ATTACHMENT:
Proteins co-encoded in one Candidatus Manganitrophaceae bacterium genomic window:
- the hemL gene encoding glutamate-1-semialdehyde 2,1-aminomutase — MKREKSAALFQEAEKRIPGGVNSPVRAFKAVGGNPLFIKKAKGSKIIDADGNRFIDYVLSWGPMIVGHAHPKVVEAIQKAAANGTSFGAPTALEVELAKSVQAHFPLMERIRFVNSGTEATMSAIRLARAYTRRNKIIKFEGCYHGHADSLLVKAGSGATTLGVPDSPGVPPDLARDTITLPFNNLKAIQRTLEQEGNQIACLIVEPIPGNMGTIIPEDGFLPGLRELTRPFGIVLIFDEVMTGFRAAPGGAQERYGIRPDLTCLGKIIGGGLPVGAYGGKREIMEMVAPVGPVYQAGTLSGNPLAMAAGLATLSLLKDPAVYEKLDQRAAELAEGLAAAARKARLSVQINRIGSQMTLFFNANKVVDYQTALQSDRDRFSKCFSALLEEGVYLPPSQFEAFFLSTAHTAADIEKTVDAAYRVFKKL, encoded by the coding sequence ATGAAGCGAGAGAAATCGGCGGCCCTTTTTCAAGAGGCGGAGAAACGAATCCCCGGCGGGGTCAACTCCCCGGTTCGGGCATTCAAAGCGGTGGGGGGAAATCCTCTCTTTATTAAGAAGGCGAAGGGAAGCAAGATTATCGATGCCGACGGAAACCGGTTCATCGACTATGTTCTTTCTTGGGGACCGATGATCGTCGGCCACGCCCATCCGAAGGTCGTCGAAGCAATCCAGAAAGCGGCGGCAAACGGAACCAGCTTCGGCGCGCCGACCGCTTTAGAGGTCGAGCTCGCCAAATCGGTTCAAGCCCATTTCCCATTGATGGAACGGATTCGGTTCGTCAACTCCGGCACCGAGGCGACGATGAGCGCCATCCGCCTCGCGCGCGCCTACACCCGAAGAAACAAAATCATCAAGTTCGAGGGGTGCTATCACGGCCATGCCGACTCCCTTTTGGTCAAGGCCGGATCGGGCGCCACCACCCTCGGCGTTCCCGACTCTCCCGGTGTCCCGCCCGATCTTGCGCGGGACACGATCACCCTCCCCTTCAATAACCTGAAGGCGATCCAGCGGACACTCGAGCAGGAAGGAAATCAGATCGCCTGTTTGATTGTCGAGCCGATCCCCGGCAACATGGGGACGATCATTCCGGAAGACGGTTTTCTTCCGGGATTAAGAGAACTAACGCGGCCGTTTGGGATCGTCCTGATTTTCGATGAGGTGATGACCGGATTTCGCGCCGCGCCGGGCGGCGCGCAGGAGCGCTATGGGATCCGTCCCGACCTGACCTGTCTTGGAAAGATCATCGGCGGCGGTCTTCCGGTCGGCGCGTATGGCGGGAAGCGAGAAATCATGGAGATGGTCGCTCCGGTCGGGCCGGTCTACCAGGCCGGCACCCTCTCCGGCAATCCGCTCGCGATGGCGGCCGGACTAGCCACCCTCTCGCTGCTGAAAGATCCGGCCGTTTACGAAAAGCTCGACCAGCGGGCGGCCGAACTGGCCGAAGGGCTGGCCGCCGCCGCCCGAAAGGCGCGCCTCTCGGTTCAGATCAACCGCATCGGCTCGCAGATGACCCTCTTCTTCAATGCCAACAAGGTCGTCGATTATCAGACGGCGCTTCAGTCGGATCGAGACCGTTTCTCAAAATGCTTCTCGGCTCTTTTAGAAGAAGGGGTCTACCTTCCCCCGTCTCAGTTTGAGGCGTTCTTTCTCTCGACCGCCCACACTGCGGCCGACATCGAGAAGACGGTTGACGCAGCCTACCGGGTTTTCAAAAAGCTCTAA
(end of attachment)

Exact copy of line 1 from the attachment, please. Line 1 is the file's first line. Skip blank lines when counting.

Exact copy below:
Proteins co-encoded in one Candidatus Manganitrophaceae bacterium genomic window: